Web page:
Summary: People who frequently travel 15 or more miles from home report better overall health.
People who travel more outside their local area feel healthier than those who stay closer to home, finds a new study by UCL researchers.
How often people travel and the range of places they visit matter, with those who regularly travel more than 15 miles from home are more likely to report being in good overall health.
Those who travel to a wider variety of places are more likely to see friends and family. This increase in social participation is therefore linked to better health.
The researchers say the findings provide strong evidence for the need for investment in medium- and long-distance transportation options, such as better-served roads and access to trains and buses.
For the newspaper, published in Transport and healthresearchers looked at travel to the north of England, where residents face worse health conditions than the rest of England and many rural and suburban areas suffer from poor transport accessibility.
In particular, they examined the links between perceived constraints for traveling outside the local area, such as lack of adequate public transport, and self-rated health, considering the frequency of trips, the number of different places visited, the distance travelled, car use and use of public transport.
The lead author, Dr. Paulo Anciaes (UCL Bartlett School of Environment, Energy & Resources), said: ‘We expected to find that travel restrictions due to lack of access to adequate public transport or a private car would be linked to residents’ perceptions of the their health due to lack of social participation.
“We explored the links between constraints to travel more than 15 miles from home, demographics and location, and social participation in how residents perceive their health, finding that the key variable is how many different places people visit outside their local area. This is linked to greater social participation and better health.”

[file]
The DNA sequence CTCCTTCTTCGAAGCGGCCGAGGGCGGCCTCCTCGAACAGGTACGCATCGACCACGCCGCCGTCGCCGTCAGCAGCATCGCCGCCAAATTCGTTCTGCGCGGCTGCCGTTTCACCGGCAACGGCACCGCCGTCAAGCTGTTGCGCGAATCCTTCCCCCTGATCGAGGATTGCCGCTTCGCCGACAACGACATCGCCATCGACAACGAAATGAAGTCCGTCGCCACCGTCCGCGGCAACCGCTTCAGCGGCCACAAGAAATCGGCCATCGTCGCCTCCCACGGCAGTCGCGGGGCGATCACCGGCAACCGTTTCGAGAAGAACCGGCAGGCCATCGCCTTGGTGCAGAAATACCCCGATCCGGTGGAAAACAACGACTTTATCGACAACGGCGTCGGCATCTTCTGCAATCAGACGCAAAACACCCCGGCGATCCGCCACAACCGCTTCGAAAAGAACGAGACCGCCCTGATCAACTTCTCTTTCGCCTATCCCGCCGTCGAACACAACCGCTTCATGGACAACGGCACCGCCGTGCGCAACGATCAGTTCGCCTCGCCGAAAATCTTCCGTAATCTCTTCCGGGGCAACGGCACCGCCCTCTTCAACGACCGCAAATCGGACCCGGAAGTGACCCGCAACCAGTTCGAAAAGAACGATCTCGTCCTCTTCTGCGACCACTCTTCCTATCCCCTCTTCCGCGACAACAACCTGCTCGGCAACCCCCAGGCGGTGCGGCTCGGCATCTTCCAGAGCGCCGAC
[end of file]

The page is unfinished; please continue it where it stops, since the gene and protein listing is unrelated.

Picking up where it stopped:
Researchers conducted an online survey of 3,014 nationally representative residents of the north of England. Travel constraints have previously been identified as contributing factors to economic disadvantage and a lower sense of well-being in the region, but the health impact had not been analyzed before.
The team used a research technique called ‘route analysis’, which uncovers the direct and indirect effects of constraints to travel outside people’s local area.
The study found that the links between travel constraints, social participation and health are strongest among people over the age of 55. In this group, the constraints on the number of different places people can go are related to less frequent contact with friends and participation in clubs and societies.
Dr. Anciaes explained: “People over the age of 55 are more likely to face other constraints to travel such as limited mobility. They are also more likely to suffer from loneliness. In the north of England, rural and suburban areas with limited access options are more likely to experience population loss as young people move to cities looking for work and good travel options.
“Meanwhile, older generations are left behind in these areas with limited transportation options. The range of places they can visit is low, resulting in lower social participation and lower levels of overall health.
“The findings of this study underscore the need for public policies that ease travel constraints in the region by providing better options for private and public transportation that enable more frequent and longer journeys.”
About this health research and travel news
Author: Chris Lane
Contact: Chris Lane – UCL
Image: Image is public domain
Original research: The results will appear in Transport and health